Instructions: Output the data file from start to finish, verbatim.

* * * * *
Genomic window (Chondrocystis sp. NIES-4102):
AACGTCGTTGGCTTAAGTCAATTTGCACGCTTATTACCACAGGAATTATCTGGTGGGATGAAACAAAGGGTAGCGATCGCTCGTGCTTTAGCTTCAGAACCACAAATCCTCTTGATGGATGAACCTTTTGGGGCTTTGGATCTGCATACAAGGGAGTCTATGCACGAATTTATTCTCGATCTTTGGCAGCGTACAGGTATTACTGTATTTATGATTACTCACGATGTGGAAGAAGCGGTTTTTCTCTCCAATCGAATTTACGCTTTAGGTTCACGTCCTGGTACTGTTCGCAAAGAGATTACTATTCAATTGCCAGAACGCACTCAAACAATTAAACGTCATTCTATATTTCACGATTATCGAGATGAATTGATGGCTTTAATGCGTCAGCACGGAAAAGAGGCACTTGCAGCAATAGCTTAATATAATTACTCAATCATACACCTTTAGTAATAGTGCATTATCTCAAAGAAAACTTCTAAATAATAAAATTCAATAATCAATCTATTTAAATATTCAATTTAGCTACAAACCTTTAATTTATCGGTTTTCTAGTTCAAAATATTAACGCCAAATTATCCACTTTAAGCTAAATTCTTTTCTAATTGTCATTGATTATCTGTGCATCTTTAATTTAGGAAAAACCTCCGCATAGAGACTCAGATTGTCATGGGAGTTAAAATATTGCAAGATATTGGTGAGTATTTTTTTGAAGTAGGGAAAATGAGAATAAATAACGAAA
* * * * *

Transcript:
Genomic window (Chondrocystis sp. NIES-4102):
AACGTCGTTGGCTTAAGTCAATTTGCACGCTTATTACCACAGGAATTATCTGGTGGGATGAAACAAAGGGTAGCGATCGCTCGTGCTTTAGCTTCAGAACCACAAATCCTCTTGATGGATGAACCTTTTGGGGCTTTGGATCTGCATACAAGGGAGTCTATGCACGAATTTATTCTCGATCTTTGGCAGCGTACAGGTATTACTGTATTTATGATTACTCACGATGTGGAAGAAGCGGTTTTTCTCTCCAATCGAATTTACGCTTTAGGTTCACGTCCTGGTACTGTTCGCAAAGAGATTACTATTCAATTGCCAGAACGCACTCAAACAATTAAACGTCATTCTATATTTCACGATTATCGAGATGAATTGATGGCTTTAATGCGTCAGCACGGAAAAGAGGCACTTGCAGCAATAGCTTAATATAATTACTCAATCATACACCTTTAGTAATAGTGCATTATCTCAAAGAAAACTTCTAAATAATAAAATTCAATAATCAATCTATTTAAATATTCAATTTAGCTACAAACCTTTAATTTATCGGTTTTCTAGTTCAAAATATTAACGCCAAATTATCCACTTTAAGCTAAATTCTTTTCTAATTGTCATTGATTATCTGTGCATCTTTAATTTAGGAAAAACCTCCGCATAGAGACTCAGATTGTCATGGGAGTTAAAATATTGCAAGATATTGGTGAGTATTTTTTTGAAGTAGGGAAAATGAGAATAAATAACGAAA